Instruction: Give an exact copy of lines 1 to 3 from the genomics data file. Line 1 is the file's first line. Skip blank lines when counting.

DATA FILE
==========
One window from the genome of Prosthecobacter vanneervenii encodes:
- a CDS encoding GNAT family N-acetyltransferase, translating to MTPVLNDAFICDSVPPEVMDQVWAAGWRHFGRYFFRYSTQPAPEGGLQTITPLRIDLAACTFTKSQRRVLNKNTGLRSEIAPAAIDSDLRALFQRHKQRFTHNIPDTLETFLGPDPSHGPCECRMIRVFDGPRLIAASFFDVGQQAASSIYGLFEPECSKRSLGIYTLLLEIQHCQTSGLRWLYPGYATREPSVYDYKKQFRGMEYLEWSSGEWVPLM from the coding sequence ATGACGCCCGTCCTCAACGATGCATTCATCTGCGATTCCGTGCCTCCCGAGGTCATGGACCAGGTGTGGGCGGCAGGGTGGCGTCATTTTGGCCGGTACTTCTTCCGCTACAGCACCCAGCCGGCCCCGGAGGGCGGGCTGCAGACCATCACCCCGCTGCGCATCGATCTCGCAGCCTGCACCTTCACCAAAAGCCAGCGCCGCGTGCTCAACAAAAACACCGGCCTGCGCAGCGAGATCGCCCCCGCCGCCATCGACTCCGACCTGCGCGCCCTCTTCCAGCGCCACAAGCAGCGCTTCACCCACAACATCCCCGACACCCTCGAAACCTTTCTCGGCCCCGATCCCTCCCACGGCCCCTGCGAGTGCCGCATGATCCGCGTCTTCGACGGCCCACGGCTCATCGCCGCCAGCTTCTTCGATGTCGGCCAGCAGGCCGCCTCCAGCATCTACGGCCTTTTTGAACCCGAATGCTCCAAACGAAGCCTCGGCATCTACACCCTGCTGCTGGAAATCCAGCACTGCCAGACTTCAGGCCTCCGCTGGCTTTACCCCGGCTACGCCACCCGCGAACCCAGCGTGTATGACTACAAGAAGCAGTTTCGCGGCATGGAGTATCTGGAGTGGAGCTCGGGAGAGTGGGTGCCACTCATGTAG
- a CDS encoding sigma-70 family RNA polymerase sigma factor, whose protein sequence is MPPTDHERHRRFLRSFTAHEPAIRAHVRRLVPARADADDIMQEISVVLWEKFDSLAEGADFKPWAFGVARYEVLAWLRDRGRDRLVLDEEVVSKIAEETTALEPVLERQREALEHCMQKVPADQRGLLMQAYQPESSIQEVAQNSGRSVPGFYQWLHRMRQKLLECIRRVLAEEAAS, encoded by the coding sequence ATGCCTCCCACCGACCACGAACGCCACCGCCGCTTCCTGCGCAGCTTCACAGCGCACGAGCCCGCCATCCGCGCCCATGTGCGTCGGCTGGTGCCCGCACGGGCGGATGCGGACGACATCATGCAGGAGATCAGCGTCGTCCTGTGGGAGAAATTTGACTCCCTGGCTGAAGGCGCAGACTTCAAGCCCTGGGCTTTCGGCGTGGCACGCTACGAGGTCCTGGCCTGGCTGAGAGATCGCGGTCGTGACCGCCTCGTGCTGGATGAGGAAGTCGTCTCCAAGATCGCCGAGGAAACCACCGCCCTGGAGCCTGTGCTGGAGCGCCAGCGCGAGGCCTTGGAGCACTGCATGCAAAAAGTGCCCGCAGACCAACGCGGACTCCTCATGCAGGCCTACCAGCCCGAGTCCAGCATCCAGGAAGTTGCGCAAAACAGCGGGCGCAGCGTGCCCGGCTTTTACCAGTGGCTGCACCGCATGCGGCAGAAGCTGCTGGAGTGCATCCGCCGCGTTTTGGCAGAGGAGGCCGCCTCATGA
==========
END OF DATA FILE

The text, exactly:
One window from the genome of Prosthecobacter vanneervenii encodes:
- a CDS encoding GNAT family N-acetyltransferase, translating to MTPVLNDAFICDSVPPEVMDQVWAAGWRHFGRYFFRYSTQPAPEGGLQTITPLRIDLAACTFTKSQRRVLNKNTGLRSEIAPAAIDSDLRALFQRHKQRFTHNIPDTLETFLGPDPSHGPCECRMIRVFDGPRLIAASFFDVGQQAASSIYGLFEPECSKRSLGIYTLLLEIQHCQTSGLRWLYPGYATREPSVYDYKKQFRGMEYLEWSSGEWVPLM from the coding sequence ATGACGCCCGTCCTCAACGATGCATTCATCTGCGATTCCGTGCCTCCCGAGGTCATGGACCAGGTGTGGGCGGCAGGGTGGCGTCATTTTGGCCGGTACTTCTTCCGCTACAGCACCCAGCCGGCCCCGGAGGGCGGGCTGCAGACCATCACCCCGCTGCGCATCGATCTCGCAGCCTGCACCTTCACCAAAAGCCAGCGCCGCGTGCTCAACAAAAACACCGGCCTGCGCAGCGAGATCGCCCCCGCCGCCATCGACTCCGACCTGCGCGCCCTCTTCCAGCGCCACAAGCAGCGCTTCACCCACAACATCCCCGACACCCTCGAAACCTTTCTCGGCCCCGATCCCTCCCACGGCCCCTGCGAGTGCCGCATGATCCGCGTCTTCGACGGCCCACGGCTCATCGCCGCCAGCTTCTTCGATGTCGGCCAGCAGGCCGCCTCCAGCATCTACGGCCTTTTTGAACCCGAATGCTCCAAACGAAGCCTCGGCATCTACACCCTGCTGCTGGAAATCCAGCACTGCCAGACTTCAGGCCTCCGCTGGCTTTACCCCGGCTACGCCACCCGCGAACCCAGCGTGTATGACTACAAGAAGCAGTTTCGCGGCATGGAGTATCTGGAGTGGAGCTCGGGAGAGTGGGTGCCACTCATGTAG
- a CDS encoding sigma-70 family RNA polymerase sigma factor, whose protein sequence is MPPTDHERHRRFLRSFTAHEPAIRAHVRRLVPARADADDIMQEISVVLWEKFDSLAEGADFKPWAFGVARYEVLAWLRDRGRDRLVLDEEVVSKIAEETTALEPVLERQREALEHCMQKVPADQRGLLMQAYQPESSIQEVAQNSGRSVPGFYQWLHRMRQKLLECIRRVLAEEAAS, encoded by the coding sequence ATGCCTCCCACCGACCACGAACGCCACCGCCGCTTCCTGCGCAGCTTCACAGCGCACGAGCCCGCCATCCGCGCCCATGTGCGTCGGCTGGTGCCCGCACGGGCGGATGCGGACGACATCATGCAGGAGATCAGCGTCGTCCTGTGGGAGAAATTTGACTCCCTGGCTGAAGGCGCAGACTTCAAGCCCTGGGCTTTCGGCGTGGCACGCTACGAGGTCCTGGCCTGGCTGAGAGATCGCGGTCGTGACCGCCTCGTGCTGGATGAGGAAGTCGTCTCCAAGATCGCCGAGGAAACCACCGCCCTGGAGCCTGTGCTGGAGCGCCAGCGCGAGGCCTTGGAGCACTGCATGCAAAAAGTGCCCGCAGACCAACGCGGACTCCTCATGCAGGCCTACCAGCCCGAGTCCAGCATCCAGGAAGTTGCGCAAAACAGCGGGCGCAGCGTGCCCGGCTTTTACCAGTGGCTGCACCGCATGCGGCAGAAGCTGCTGGAGTGCATCCGCCGCGTTTTGGCAGAGGAGGCCGCCTCATGA